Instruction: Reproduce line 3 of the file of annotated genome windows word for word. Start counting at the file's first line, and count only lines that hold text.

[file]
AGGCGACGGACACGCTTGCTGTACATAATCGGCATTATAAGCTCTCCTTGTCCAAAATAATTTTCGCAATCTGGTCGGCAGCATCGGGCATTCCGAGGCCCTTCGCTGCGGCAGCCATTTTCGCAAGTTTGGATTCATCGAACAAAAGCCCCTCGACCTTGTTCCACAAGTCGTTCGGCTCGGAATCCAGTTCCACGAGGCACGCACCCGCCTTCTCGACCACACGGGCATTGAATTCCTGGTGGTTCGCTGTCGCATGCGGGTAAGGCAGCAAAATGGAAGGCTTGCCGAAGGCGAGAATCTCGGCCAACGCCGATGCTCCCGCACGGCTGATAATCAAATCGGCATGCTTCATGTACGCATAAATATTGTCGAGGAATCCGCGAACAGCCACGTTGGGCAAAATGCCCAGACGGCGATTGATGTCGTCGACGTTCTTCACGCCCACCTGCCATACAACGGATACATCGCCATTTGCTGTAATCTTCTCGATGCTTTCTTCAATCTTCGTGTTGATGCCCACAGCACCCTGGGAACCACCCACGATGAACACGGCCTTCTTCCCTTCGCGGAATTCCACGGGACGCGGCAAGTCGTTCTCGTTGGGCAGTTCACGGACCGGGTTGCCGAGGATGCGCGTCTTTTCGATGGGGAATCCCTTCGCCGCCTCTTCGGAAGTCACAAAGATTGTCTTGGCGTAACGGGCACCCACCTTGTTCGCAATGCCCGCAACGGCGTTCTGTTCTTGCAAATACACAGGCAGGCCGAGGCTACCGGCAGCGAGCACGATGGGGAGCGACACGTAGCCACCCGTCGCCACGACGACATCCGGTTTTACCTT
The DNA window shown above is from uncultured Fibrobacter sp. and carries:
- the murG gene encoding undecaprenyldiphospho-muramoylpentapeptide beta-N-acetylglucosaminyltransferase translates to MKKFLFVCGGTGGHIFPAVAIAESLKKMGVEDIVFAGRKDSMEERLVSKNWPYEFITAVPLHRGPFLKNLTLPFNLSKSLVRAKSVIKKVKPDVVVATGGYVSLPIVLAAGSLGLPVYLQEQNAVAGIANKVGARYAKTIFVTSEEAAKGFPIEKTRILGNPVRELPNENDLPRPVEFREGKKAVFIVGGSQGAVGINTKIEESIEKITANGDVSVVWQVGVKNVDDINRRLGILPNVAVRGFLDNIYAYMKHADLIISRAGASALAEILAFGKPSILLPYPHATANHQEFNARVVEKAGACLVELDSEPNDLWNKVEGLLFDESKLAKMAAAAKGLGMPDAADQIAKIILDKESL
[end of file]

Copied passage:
- the murG gene encoding undecaprenyldiphospho-muramoylpentapeptide beta-N-acetylglucosaminyltransferase translates to MKKFLFVCGGTGGHIFPAVAIAESLKKMGVEDIVFAGRKDSMEERLVSKNWPYEFITAVPLHRGPFLKNLTLPFNLSKSLVRAKSVIKKVKPDVVVATGGYVSLPIVLAAGSLGLPVYLQEQNAVAGIANKVGARYAKTIFVTSEEAAKGFPIEKTRILGNPVRELPNENDLPRPVEFREGKKAVFIVGGSQGAVGINTKIEESIEKITANGDVSVVWQVGVKNVDDINRRLGILPNVAVRGFLDNIYAYMKHADLIISRAGASALAEILAFGKPSILLPYPHATANHQEFNARVVEKAGACLVELDSEPNDLWNKVEGLLFDESKLAKMAAAAKGLGMPDAADQIAKIILDKESL